The paper “Mutual Fund Ratings and Future Performance” from Vanguard provides further evidence on the ability of star ratings to predict the future.
Authors Christopher Philips and Francis Kinniry Jr. examined excess returns over the three-year period following a given rating.
They chose the three-year period because Morningstar requires at least three years of performance data to generate a rating, and investment committees typically use a three-year window to evaluate the performance of their portfolio managers.
The 2010 study covered the period June 30, 1992 through August 31, 2009. Following is a brief summary of the authors’ findings:
- 39% of funds with five-star ratings outperformed their style benchmarks for the 36 months following the rating, while 46% of one-star funds did so.
- All the star-rating groups produced negative excess returns in the succeeding three years. Even worse, the four- and five-star figures were more negative than those of lower-rated groups.
No Signal Of Success
Philips and Kinniry concluded: “Higher ratings in no way ensured that an investor would increase his or her odds of outperforming a style benchmark in subsequent years.”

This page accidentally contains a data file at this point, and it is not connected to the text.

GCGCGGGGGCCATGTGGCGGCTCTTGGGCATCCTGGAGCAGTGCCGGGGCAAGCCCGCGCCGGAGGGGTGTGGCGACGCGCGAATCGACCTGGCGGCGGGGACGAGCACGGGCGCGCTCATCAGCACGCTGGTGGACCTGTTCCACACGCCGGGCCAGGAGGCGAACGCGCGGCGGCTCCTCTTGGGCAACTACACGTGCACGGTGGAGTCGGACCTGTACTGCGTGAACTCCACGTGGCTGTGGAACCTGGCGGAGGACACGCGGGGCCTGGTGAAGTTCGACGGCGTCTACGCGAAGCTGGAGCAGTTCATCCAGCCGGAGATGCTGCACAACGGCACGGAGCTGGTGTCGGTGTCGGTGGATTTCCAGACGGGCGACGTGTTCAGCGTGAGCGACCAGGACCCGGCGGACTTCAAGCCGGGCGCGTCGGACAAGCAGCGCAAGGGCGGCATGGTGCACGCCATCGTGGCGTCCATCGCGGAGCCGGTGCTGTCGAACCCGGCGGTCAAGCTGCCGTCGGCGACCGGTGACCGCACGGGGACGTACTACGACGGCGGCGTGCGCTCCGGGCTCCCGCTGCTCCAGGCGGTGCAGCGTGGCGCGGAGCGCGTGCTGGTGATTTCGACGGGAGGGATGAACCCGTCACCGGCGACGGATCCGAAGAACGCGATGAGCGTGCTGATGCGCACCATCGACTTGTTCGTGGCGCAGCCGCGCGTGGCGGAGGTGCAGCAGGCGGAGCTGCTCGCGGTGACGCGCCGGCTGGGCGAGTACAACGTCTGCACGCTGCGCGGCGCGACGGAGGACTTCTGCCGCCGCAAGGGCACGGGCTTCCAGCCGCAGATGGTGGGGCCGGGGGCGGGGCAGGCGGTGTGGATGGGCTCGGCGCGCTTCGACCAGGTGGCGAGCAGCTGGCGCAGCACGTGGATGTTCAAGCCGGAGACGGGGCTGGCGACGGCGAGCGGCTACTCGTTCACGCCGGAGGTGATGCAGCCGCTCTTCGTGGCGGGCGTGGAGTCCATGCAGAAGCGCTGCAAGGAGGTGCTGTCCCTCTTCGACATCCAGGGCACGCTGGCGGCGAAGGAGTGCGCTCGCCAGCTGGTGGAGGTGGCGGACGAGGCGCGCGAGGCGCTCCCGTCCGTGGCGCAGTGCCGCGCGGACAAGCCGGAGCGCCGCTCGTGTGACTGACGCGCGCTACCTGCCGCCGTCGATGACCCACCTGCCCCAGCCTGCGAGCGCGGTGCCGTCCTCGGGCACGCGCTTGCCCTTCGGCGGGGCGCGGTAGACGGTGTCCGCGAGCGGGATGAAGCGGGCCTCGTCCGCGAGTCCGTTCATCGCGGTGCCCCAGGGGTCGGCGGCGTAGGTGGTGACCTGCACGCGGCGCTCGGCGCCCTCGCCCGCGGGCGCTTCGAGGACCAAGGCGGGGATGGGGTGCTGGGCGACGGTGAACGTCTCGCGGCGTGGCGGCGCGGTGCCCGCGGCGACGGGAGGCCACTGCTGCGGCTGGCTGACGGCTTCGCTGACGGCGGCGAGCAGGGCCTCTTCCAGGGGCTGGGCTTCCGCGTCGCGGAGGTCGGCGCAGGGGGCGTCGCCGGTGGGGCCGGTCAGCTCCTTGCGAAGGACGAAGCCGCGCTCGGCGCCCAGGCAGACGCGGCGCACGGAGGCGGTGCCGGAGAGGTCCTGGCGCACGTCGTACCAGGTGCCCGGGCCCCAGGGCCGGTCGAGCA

In fact, they found that “5-star funds showed the lowest probability of maintaining their rating, confirming that sustainable outperformance is difficult. This means that investors who focus on investing only in highly rated funds may find themselves continuously buying and selling funds as ratings change. Such turnover could lead to higher costs and lower returns as investors are continuously chasing yesterday’s winner.”
The bottom line is that using Morningstar ratings to identify future outperformers is like driving forward while looking through the rearview mirror; their ratings system does a great job of “predicting” the past. That applies to not just all rated funds, but even to FMOY winners.
Larry Swedroe is the director of research for The BAM Alliance, a community of more than 140 independent registered investment advisors throughout the country.